Tuesday, November 15th, 2005, 1:32 pm
Tonight ESPN will finally show the last two episodes of the 2005 World Series, meaning I can actually mention the name of the person who won the damn thing. I’ve been threatened with creative and extensive bodily harm if I let the rabbit out of the hat, so I won’t give it up this late in the game. I didn’t get a chance to re-watch the previous episodes, most notably the Matusow-Sheikhan tiff. Perhaps I will when they repeat those episodes tonight.
I watched the conclusion of another big poker tournament a few nights ago, as Johnny Chan defeated Todd Brunson to win the Poker Superstars II. Reading Daniel Negreanu’s blog I was disturbed to see that there the Poker Superstars III is already in production. I say disturbed because the second installment was, well, a bit of a mess.
First of all, the Poker Superstars II took nearly as long to complete as World War II. The first episode I think aired around the last of the Bush-Kerry debates. The players accumulate points based on their finish at a six-player table, and as the series progressed there were players who obviously would survive to the round of 16 and those who were already hosed. Watching Chris Moneymaker and Antonio Esfandiari try and fail to raise their point totals high enough to salvage some pride did not make for scintillating television.
Nor did the structure make for inspired poker. In his post Negreanu says that the third series forces players to make decisions pre-flop, and this is what made PSII pretty freaking dull. The blinds were so high, and the chip stacks so low, that if you raise and then faced a re-raise, you pretty much either had to go all-in or fold. There was no room for maneuver. And that’s at the very start of the show–by the time the blinds went up once or twice every hand was played for one player’s chips.
The most bizarre example of this came in the quarterfinals. Kathy Liebert had been at or near the leaderboard during the qualifying rounds. I think she won four of her matches, and built up so many points that the normally reticent Liebert turned into Chatty Kathy during a later show, when she really had nothing to play for except first place and the $10K that went with it. She kept talking a mile-a-minute, until an irritated David Sklansky was looking at her as though she was speaking in tongues. So after running well for 6 preliminary rounds you’d think Liebert would come to the quarterfinals in good shape to make a big run, right?
Well, no. She did start with more chips than Scotty Nguyen and Todd Brunson, and I think the same amount as Ted Forrest (I think the top 2 had $1 million and the bottom two $700K). The very first hand Todd Brunson looks down at pocket jacks and raises (I don’t have the exact amounts, alas). Forrest folds. Liebert looks down at pocket tens. She thinks a bit, and raises Brunson. And then Scotty Nguyen wakes up with pocket aces. He stacks and restacks his chips…and goes all-in.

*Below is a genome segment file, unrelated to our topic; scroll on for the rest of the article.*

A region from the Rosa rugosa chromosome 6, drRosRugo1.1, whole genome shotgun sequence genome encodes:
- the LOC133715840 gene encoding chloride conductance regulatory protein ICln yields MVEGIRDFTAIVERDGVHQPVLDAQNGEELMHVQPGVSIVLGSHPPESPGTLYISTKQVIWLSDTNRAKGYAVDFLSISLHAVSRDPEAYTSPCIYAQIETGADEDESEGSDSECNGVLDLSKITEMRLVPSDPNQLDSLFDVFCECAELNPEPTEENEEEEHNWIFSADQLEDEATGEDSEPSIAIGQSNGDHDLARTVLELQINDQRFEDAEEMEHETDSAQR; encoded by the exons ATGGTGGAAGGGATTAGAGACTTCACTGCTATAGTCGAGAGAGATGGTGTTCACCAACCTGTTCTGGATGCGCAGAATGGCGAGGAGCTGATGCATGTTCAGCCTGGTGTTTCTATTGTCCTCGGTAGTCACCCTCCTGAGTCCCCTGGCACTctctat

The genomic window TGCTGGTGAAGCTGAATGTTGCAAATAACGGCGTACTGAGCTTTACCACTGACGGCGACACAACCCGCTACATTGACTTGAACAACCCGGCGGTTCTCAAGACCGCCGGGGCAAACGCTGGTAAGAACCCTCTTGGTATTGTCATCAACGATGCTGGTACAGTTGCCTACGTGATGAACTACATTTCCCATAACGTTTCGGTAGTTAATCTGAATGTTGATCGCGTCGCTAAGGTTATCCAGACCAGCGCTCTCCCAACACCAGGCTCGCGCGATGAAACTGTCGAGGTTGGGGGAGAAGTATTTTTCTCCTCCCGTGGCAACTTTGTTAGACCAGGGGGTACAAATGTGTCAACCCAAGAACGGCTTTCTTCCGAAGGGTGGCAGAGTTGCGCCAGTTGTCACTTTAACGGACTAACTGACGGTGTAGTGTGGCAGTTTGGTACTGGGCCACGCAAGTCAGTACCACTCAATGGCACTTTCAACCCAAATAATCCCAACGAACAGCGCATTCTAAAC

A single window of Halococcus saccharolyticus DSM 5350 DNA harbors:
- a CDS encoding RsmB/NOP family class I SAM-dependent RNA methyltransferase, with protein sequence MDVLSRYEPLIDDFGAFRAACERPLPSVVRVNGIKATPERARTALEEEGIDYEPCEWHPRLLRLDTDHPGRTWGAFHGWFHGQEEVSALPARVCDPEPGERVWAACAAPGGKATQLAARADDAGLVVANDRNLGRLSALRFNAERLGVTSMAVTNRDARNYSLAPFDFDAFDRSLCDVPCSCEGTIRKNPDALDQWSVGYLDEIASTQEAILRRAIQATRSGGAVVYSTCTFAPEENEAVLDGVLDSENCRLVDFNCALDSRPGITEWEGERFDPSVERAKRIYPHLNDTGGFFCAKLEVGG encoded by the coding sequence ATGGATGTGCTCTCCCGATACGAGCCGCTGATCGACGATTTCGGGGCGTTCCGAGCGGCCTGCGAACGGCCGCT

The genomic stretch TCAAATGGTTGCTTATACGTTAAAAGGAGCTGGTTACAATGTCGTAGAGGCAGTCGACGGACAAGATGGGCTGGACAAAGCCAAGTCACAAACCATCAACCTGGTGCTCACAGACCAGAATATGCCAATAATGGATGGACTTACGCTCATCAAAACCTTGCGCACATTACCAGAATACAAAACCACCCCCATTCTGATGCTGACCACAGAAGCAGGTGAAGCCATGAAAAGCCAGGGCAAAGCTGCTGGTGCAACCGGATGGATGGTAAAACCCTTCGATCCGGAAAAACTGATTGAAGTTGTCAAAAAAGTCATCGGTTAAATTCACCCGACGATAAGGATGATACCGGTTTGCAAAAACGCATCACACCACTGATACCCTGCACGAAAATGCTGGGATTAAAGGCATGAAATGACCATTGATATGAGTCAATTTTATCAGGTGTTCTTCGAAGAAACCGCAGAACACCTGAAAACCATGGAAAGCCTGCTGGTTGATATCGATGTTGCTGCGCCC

Brunson never gets too worked up at the table, but he let out a snort and shook his head. He couldn’t believe he might have to lay this hand down. He looks at Scotty and says the best line I heard during the run of the show. He says, “You been drinkin’?”. Scotty just laughs and takes a sip out of a styrofoam cup. Brunson throws his jacks away.
And now Liebert, who has raised a raiser and then been raised herself, has to make a decision. “OK, Scotty, I’ll gamble with you.” And she puts in most of her stack with pocket tens. And, though I don’t have the exact amount of the earlier bets, I think she was just about pot-committed. So, after all those shows, spread out over the better part of a year, one of the point leaders had no choice but to risk 3/4 of her stack with pocket tens. On the first hand. The aces held up, and Scotty knocked Liebert out the very next hand. See ya.
The overall prelim leader was Carlos Mortensen. His heads-up match against Todd Brunson (the semifinals were best-of-three heads-up, why they didn’t stay 4-handed is beyond me) lasted, oh, six hands. Mortensen raises with A-8, Brunson re-raises with AK, Mortensen pushes, call, Game 1 over in one hand. They actually play a few hands before Brunson is dealt aces. He raises, Mortensen pushes with pocket sevens, call, and Carlos is done. Their heads-up match was so short they tacked it on to the episode where Johnny Chan beat Scotty Nguyen. Usually you can tell that the decisive hand is coming when the clock reads 9:55. When the Mortensen-Brunson match started at 9:45 I knew something bad was about to happen.
I didn’t much enjoy the Head-Up Championship NBC broadcast earlier this year, nor did I like the heads-up matches. Brunson won the first one after getting some nice cards, Chan won the second when he started getting good hands, and in the third Chan took control and won. Exactly how I forget. Mostly because I was still gawking at Johnny’s 165-decible Versace shirt. Wow. WOW. I liked it. Really. Very flash. I couldn’t carry it off, goodness knows, but Johnny can. They showed him doing some shopping at Versace, and one of those peacock chemises goes for twelve hundred bucks. He also values suede loafers when playing, because they’re comfortable.
It looks like some of the heavy, heavy hitters are playing in the third series (Negreanu, Hansen, Ivey, Lindgren). And maybe it won’t be quite as much a stack-shoving snoozer as this series was too often. Eh, it’s poker. I’ll watch.
Good to get a post out, even a jumble like this. I don’t believe in writer’s block, if you sit down and work and let the blood drip from your eyes the words will come, but I’ve been having a hell of a time finishing some stuff I’ve been working on. Working on for weeks, when it should only take me an afternoon. At times the brain gets clogged like, uh, other parts of the body.
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